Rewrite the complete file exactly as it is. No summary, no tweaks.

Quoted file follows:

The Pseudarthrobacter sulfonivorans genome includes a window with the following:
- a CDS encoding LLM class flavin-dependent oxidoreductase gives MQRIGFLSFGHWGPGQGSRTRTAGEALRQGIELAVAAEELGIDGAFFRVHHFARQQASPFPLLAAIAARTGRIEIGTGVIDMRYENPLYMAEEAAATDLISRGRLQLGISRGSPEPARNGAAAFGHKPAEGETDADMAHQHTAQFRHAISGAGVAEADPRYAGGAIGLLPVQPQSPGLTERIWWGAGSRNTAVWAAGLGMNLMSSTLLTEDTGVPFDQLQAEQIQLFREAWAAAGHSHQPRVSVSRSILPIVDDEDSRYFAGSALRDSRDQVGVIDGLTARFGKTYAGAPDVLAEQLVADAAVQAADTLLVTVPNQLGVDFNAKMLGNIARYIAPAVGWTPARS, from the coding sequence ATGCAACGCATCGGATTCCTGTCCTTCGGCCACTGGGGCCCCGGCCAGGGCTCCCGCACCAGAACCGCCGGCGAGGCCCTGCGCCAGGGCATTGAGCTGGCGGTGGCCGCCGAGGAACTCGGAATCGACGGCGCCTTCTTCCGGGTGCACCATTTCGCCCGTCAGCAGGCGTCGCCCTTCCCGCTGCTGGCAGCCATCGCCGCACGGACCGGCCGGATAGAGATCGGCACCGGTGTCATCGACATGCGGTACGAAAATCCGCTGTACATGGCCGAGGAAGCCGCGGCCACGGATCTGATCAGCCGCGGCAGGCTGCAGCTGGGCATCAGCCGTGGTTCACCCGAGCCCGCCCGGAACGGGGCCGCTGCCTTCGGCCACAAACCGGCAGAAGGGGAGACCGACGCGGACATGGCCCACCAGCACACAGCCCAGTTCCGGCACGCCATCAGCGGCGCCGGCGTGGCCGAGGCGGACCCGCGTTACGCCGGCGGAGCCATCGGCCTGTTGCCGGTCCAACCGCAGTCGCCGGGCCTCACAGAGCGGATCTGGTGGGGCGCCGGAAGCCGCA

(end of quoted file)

The Pseudarthrobacter sulfonivorans genome includes a window with the following:
- a CDS encoding LLM class flavin-dependent oxidoreductase gives MQRIGFLSFGHWGPGQGSRTRTAGEALRQGIELAVAAEELGIDGAFFRVHHFARQQASPFPLLAAIAARTGRIEIGTGVIDMRYENPLYMAEEAAATDLISRGRLQLGISRGSPEPARNGAAAFGHKPAEGETDADMAHQHTAQFRHAISGAGVAEADPRYAGGAIGLLPVQPQSPGLTERIWWGAGSRNTAVWAAGLGMNLMSSTLLTEDTGVPFDQLQAEQIQLFREAWAAAGHSHQPRVSVSRSILPIVDDEDSRYFAGSALRDSRDQVGVIDGLTARFGKTYAGAPDVLAEQLVADAAVQAADTLLVTVPNQLGVDFNAKMLGNIARYIAPAVGWTPARS, from the coding sequence ATGCAACGCATCGGATTCCTGTCCTTCGGCCACTGGGGCCCCGGCCAGGGCTCCCGCACCAGAACCGCCGGCGAGGCCCTGCGCCAGGGCATTGAGCTGGCGGTGGCCGCCGAGGAACTCGGAATCGACGGCGCCTTCTTCCGGGTGCACCATTTCGCCCGTCAGCAGGCGTCGCCCTTCCCGCTGCTGGCAGCCATCGCCGCACGGACCGGCCGGATAGAGATCGGCACCGGTGTCATCGACATGCGGTACGAAAATCCGCTGTACATGGCCGAGGAAGCCGCGGCCACGGATCTGATCAGCCGCGGCAGGCTGCAGCTGGGCATCAGCCGTGGTTCACCCGAGCCCGCCCGGAACGGGGCCGCTGCCTTCGGCCACAAACCGGCAGAAGGGGAGACCGACGCGGACATGGCCCACCAGCACACAGCCCAGTTCCGGCACGCCATCAGCGGCGCCGGCGTGGCCGAGGCGGACCCGCGTTACGCCGGCGGAGCCATCGGCCTGTTGCCGGTCCAACCGCAGTCGCCGGGCCTCACAGAGCGGATCTGGTGGGGCGCCGGAAGCCGCA